'A Target, Not an Obsession': What Does It Take to End a Season 'Invincible'?

Tom Williams@tomwfootballSpecial to Bleacher ReportJanuary 23, 2020

Lauren (R) celebrates with Thierry Henry and Robert Pires
Lauren (R) celebrates with Thierry Henry and Robert PiresGetty

It was not until he was hunched on a bench in the old Highbury changing room at half-time of the season's last game that Lauren started to appreciate what it would mean for Arsenal to finish the 2003-04 campaign unbeaten.

Crowned Premier League champions three weeks earlier following a 2-2 draw at archrivals Tottenham Hotspur, Arsenal needed only to avoid defeat at home to Leicester City in their final fixture to become the English top flight's first unbeaten champions in 115 years. Lauren, Arsenal's Cameroonian right-back, had not given much prior thought to the possibility, but with Leicester leading 1-0 at the break through Paul Dickov's 26th-minute header, the urgency of the situation became starkly apparent.

"I didn't think about being unbeaten. Honestly," he tells Bleacher Report. "But in the last game, we knew we could do something historic that had never happened in the Premier League era.

"We started that game very badly. At half-time we were in the dressing room. You go to your best mates, 'Come on, man. We're just 45 minutes away from making history. We can do this. Let's go, let's keep pushing.' That's when we realised we were close to making history—not before that."

Arsenal had already come back from losing positions on eight occasions that season, and in the second half against Leicester they did so again, with goals from Thierry Henry and Patrick Vieira securing a 2-1 victory that enabled Arsene Wenger's side to emulate Preston North End's "Invincibles" of 1888-89. Sixteen years on, with runaway Premier League leaders Liverpool having dropped only two points since the start of the season, there is a whiff of invincibility in the air once again.

The scenes that followed Arsenal's win over Leicester on that sun-soaked May afternoon—the team's bouncing huddle on the halfway line; the red and white ticker tape; Vieira triumphantly hoisting the trophy aloft—will never be forgotten by the club's supporters. But for the players, caught up in the giddy excitement of the moment, the full significance of the achievement did not hit home until later on.

"It takes time," Lauren says. "Straight away, it's like, 'We did it!' But you're not fully conscious of the achievement. When you go out in Highbury and lift the cup, you see the fans' happy faces, and you feel over the moon. But you appreciate it more now than when you're young and you're flying."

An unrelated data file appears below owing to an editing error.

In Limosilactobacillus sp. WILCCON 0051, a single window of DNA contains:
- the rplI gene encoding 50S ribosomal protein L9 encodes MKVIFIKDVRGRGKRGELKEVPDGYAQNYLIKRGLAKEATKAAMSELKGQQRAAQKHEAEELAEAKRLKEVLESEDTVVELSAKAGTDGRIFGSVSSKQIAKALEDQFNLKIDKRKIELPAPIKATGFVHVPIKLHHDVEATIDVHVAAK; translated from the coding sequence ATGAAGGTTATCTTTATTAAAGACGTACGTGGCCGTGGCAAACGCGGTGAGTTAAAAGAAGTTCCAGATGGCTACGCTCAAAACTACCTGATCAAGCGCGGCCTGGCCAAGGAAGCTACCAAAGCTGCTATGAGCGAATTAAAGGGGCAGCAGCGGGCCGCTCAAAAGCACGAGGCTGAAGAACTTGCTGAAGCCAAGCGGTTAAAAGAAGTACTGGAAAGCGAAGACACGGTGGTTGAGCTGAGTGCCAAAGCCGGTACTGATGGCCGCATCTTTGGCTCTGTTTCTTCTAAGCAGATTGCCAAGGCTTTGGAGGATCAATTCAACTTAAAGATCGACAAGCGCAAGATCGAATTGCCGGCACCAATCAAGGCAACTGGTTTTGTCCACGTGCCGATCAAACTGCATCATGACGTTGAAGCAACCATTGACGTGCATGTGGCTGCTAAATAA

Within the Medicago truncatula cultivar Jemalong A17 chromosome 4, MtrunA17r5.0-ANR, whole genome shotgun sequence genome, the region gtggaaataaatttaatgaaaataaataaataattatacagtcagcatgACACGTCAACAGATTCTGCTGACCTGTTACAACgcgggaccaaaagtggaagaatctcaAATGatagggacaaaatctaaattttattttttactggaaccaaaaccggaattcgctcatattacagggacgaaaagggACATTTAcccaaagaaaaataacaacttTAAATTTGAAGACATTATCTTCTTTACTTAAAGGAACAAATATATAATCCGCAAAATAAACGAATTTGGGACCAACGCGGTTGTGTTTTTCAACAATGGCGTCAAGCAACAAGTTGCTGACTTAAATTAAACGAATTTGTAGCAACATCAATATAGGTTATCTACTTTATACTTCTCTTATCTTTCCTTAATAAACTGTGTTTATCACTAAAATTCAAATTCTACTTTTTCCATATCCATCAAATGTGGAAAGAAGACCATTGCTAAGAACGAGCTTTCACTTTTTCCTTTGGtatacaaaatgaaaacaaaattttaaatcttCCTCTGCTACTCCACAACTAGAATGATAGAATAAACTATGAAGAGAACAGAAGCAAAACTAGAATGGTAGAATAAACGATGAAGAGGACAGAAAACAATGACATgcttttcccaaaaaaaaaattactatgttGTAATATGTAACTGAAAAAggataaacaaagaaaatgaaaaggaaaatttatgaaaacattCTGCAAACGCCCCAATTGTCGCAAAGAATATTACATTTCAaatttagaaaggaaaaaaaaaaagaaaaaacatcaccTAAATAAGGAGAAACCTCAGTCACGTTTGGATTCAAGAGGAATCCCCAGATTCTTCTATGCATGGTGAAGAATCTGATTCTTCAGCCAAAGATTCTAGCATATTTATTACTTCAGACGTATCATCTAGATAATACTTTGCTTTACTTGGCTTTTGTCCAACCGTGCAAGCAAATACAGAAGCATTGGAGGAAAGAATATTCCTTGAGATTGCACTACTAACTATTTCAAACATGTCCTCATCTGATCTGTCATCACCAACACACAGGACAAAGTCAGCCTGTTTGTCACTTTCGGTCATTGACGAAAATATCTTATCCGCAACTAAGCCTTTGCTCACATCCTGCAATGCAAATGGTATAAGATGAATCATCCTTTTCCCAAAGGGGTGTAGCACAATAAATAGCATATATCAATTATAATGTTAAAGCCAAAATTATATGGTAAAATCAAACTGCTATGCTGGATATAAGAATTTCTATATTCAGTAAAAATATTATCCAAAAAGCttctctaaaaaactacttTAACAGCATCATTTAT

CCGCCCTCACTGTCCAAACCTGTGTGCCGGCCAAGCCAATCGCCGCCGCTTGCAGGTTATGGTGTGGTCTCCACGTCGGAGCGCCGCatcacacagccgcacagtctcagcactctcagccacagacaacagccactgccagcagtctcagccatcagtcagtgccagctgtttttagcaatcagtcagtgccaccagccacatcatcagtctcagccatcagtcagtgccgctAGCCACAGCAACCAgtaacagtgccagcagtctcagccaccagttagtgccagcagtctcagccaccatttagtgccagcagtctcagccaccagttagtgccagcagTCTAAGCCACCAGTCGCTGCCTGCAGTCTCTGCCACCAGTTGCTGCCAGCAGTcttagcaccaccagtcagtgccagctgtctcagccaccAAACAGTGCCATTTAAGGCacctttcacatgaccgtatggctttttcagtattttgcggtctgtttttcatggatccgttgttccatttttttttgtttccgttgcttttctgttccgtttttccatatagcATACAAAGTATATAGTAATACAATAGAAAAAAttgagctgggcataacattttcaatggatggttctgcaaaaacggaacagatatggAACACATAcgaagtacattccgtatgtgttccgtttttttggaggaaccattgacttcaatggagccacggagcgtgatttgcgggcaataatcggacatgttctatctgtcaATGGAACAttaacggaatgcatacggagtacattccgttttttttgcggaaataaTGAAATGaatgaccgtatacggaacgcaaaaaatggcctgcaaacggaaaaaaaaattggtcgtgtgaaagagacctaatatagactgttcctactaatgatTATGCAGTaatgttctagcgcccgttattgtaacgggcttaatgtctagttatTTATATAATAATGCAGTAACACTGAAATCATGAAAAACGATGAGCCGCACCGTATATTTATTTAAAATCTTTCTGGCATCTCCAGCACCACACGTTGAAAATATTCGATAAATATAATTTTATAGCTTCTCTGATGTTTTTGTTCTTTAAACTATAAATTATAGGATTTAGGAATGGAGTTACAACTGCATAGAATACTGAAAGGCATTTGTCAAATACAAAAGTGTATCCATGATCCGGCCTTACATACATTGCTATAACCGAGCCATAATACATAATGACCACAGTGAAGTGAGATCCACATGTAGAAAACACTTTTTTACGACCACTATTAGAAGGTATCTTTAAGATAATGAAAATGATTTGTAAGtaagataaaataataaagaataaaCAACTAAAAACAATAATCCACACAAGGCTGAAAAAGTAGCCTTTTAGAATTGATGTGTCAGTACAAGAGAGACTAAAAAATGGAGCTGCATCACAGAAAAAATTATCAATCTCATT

In the previous history of the English top flight, no team had ever gone more than 29 games without defeat from the beginning of a campaign, so from the moment Arsenal passed that threshold at the end of March, expectation began to mount. Within the camp, however, Lauren says the only objective was winning the title.

"I never had that conversation [about finishing the season unbeaten]," he adds. "I only cared about my game and about winning the next one. I think most of the players were like that. That's how we did it.

"If you have 22 players in the dressing room and 15 of them are thinking about finishing unbeaten in January, you'd end up with problems. Because sometimes subconsciously you relax a bit. 'OK, we're top, we're playing fantastically, it's almost done.' Slowly, if 15 are thinking like that, without wanting to, you start to drop mentally. The majority of the players in that dressing room were just thinking about the next game, not finishing the league unbeaten."

Wenger's 2003-04 side are one of only six teams to have finished a season as unbeaten champions in one of Europe's five major leagues, one of only three to have achieved the feat since the end of World War II and one of only two to have done it over a 38-game campaign.

The 2003/2004 Arsenal team have etched their name in history
The 2003/2004 Arsenal team have etched their name in historyClive Mason/Getty Images

Famously, Arsenal's unbeaten campaign almost ended before it had even begun, with only the width of the crossbar preventing Ruud van Nistelrooy from giving Manchester United victory over the eventual champions with a stoppage-time penalty in a stormy early-season encounter at Old Trafford. For the great AC Milan team that became unbeaten Serie A champions in 1991-92, the margins were every bit as fine.

In three successive matches in September 1991, Milan found themselves trailing 1-0 with five minutes to play, but on each occasion, they fought back to draw 1-1. Marco van Basten scored late penalties at home to Fiorentina and Genoa, while an injury-time own goal by Massimo Carrera ensured that Milan avoided defeat at title rivals Juventus.